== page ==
Gov. Gavin Newsom today signed a bill that will use $2.6 billion in federal funds to pay landlords up to 80% of rent owed by qualifying tenants with COVID-19 financial hardships.
The legislation, SB 91, won overwhelming bipartisan approval Thursday in both houses of the Legislature.
SB 91 will use federal funds to pay up to 80% of a tenant’s back rent accumulated between April 1 of last year and March 31, 2021. A landlord who accepts the money will have to forgive the remaining unpaid rent for that period. If the landlord refuses this arrangement, the maximum subsidy drops to 25%.
Additional federal dollars may be available to help cover unpaid rent through June of this year.
“Getting dollars to landlords is imperative,” said Debra Carlton, the California Apartment Association’s executive vice president of state public affairs. “Many landlords have not received rent in over a year, and some owners are on the brink of losing their homes. The administration must work quickly to get the dollars to landlords at the rate promised: 80 percent of the past rent owed by the tenant.”
To qualify for the federal dollars, the unpaid rent must be owed by a tenant who earned less than 80% of the area median income in 2020 or at the time of application. The state must first prioritize dollars for lower-income tenants — those earning up to 50% of AMI. According to the Business, Consumer Services, and Housing Agency, landlords and tenants would be allowed to apply for those dollars beginning in March 2021. SB 91 also sets a Feb. 28 deadline for landlords to provide a specific informational notice to tenants who are behind on rent as of Feb. 1, 2020.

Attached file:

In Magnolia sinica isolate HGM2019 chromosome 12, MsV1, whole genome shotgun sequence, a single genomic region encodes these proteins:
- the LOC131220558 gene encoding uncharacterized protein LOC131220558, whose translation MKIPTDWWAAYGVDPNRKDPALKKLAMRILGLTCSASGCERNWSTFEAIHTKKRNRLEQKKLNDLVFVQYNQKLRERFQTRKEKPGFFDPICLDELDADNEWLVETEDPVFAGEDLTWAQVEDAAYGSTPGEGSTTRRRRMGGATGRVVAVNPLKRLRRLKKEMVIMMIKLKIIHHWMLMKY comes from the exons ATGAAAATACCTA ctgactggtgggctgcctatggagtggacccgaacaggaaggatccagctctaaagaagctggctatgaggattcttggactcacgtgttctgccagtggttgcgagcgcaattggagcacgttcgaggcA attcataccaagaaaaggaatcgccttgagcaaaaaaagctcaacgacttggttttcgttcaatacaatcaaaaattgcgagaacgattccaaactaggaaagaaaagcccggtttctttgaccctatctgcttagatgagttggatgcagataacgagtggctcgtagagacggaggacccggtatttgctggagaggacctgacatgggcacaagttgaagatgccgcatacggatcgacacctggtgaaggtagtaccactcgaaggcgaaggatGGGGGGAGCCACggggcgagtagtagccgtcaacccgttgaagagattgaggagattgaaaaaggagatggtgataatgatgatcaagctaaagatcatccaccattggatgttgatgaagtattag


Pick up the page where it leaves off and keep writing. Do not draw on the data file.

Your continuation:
The state’s distribution of federal funds to cover unpaid rent is limited by the federal rules. Legislators are now considering additional state funding for rental assistance. Those dollars would go to those populations that either are not eligible or who may require additional rental support, above and beyond that which is provided here.
SB 91 replaces California’s COVID-19 Tenant Relief Act of 2020, or AB 3088, which expires this Sunday.
Under AB 3088, COVID-19 affected tenants were given until Jan. 31, to pay 25% of back rent accrued since Sept. 1, 2020, or be subject to eviction. SB 91 extends that deadline to June 30.
In addition to providing up to 80% of back rent owed, SB 91 will provide additional dollars as an incentive to local governments that agree to follow the state rules established through SB 91. CAA argued that a consistent standard will help with compliance for both landlords and tenants. Local governments that implement their own rules for distribution of money will not receive additional dollars from the state.
Carlton said it is vital that renters understand they still must pay 25% of the rent owed by June 30, whether they pay out-of-pocket or with federal funds under SB 91. Tenants can pay the amount month-by-month or in one lump sum by the deadline. Failure to do so can lead to eviction.
“What is not covered in the legislation are those situations where the tenants do not cooperate,” she said. “The legislation does not help in those situations where the tenant has not paid, makes more than 80 percent AMI, and/or has not communicated with the landlord. We are asking the state to help owners in those situations with both policy and dollars.”
- Gov. Gavin Newsom signs bill to extend COVID-19 eviction protections through June (Los Angeles Times, Jan. 29)
- California lawmakers vote to extend eviction moratorium. Here’s what it means for renters(San Francisco Chronicle, Jan. 28)